final edited copy of the poem will be submitted to the teacher.
          Lesson 4: TSWBAT write an editorial in response to an event of the Holocaust. Students will search a newspaper for readers’ opinions about news events. Through class discussion, students will identify the elements and purpose of an editorial based on sample editorials (including one about the Holocaust). Students will in their literature circles respond to an event they have read about in their Holocaust novels as Americans during World War II. Ideas will be formulated and discussed n groups then writing individual editorials will begin using the writing process. A final edited copy of the editorial will be submitted to the teacher.

VII. Culminating Activity
Students will use what they have learned through their writings and their Holocaust Journals to create their own Holocaust Remembrance Centers. Each group of students will design and create a themed center consisting of at least one of each of the four writing forms plus art work, artifacts (genuine or created), oral interviews, skits, posters, charts, videos, etc. If scheduling allows, centers will be exhibited to other 6th grade and middle school classes and parents on Holocaust Remembrance Day.* Groups will write project proposal to be approved by teacher.

VII. Materials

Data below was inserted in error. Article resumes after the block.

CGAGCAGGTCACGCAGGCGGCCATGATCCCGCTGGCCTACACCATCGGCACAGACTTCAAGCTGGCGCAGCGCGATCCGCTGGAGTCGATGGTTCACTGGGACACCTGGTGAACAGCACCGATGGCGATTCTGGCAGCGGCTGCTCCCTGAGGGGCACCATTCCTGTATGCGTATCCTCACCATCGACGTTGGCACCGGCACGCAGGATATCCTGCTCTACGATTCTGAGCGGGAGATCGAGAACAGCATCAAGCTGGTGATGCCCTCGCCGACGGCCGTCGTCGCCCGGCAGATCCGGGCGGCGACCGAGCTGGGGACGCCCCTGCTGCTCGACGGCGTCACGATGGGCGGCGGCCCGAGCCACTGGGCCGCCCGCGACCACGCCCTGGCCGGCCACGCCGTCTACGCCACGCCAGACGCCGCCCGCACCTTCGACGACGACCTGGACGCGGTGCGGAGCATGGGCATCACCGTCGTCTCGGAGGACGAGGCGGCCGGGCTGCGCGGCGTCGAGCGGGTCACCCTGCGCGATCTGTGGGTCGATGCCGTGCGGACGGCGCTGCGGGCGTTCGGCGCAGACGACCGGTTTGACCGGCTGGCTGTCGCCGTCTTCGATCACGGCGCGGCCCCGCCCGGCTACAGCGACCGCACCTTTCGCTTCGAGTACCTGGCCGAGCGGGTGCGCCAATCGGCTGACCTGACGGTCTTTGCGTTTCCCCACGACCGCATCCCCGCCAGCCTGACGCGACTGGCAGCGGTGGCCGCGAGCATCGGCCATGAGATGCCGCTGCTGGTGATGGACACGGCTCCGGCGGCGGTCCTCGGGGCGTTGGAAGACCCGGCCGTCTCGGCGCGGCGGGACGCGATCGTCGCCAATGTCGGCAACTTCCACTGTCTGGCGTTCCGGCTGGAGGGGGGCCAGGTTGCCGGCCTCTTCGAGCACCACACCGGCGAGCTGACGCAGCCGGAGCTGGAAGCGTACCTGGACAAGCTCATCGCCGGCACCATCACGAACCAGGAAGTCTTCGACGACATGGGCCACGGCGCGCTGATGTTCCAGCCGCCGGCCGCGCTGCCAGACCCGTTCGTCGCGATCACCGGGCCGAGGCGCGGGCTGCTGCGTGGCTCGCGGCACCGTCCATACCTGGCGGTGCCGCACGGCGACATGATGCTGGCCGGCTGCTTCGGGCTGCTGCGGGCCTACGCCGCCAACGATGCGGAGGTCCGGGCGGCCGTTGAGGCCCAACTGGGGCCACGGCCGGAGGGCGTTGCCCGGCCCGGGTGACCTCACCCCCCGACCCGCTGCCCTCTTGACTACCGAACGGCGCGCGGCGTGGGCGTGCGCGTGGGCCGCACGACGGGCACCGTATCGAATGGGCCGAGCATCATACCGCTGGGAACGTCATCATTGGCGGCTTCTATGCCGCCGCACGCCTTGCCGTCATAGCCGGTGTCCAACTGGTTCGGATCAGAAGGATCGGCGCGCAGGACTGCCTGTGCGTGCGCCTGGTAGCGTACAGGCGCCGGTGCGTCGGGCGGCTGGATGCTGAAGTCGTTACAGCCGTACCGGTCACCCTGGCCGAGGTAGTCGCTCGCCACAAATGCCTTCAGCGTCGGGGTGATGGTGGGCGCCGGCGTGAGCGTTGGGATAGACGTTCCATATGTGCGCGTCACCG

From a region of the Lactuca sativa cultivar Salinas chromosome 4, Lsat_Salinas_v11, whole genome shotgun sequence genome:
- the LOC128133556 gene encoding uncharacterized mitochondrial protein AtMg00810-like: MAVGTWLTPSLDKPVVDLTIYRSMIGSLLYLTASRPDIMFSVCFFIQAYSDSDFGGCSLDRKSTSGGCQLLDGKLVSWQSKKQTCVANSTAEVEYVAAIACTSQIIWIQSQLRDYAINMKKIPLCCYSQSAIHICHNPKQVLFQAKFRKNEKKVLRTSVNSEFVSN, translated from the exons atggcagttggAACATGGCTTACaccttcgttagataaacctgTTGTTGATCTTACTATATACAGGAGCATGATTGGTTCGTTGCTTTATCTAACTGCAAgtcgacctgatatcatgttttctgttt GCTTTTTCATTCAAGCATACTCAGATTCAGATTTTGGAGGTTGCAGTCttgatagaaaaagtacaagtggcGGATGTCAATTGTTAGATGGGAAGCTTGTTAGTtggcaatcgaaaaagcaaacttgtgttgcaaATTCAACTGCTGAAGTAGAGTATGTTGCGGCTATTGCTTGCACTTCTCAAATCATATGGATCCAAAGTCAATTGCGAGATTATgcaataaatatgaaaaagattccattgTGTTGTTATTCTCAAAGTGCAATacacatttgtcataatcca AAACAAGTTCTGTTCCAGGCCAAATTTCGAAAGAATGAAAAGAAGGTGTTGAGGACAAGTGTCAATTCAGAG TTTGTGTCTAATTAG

Web Sites:
The Holocaust Research Center Home Page.

Adler, David A. The Number on My Grandfather’s Arm. New York: UAHC Press, 1987.
Bachrach, Susan D. Tell Them We Remember: The Story of the Holocaust. Boston: Little, Brown and Co, 1994.
Elmer, Robert. A Way Through the Sea. Minneapolis: Bethany House Publishers, 1994.
Lowry, Lois. Number the Stars. New York: Dell Publishing, 1989.
Matas, Carol. Daniel’s Story. New York: Scholastic Inc, 1993.
Miller, Marcia K. The Holocaust: A Scholastic Curriculum Guide. New York: Scholastic Professional Books, 1998.
Reiss, Johanna. The Upstairs Room. New York: Scholastic Inc, 1990.
—- The Journey Back New York: Scholastic Inc, 1993.
Streicher, Julius. “The Poisonous Mushroom.”

van der Rol, Ruud and Rian Verhoeven. Anne Frank: Beyond the Diary. New York: Scholastic Inc, 1995.
Volavkova, Hana, Ed. …I never saw another butterfly… Second Ed. New York: Schocken Books, 1993.
Vos, Ida. Anna is Still Here. New York: Scholastic Inc, 1995.

*Holocaust Remembrance Day Calendar 2000 – 2010: Tuesday, May 2, 2000; Thursday, April 19, 2001; Tuesday, April 9, 2002; Tuesday, April 29, 2003; Sunday, April 18, 2004; Thursday, May 5, 2005; Tuesday, April 25, 2006; Monday, April 15, 2007; Thursday, May 1, 2008; Tuesday, April 21, 2009; Sunday, April 11, 2010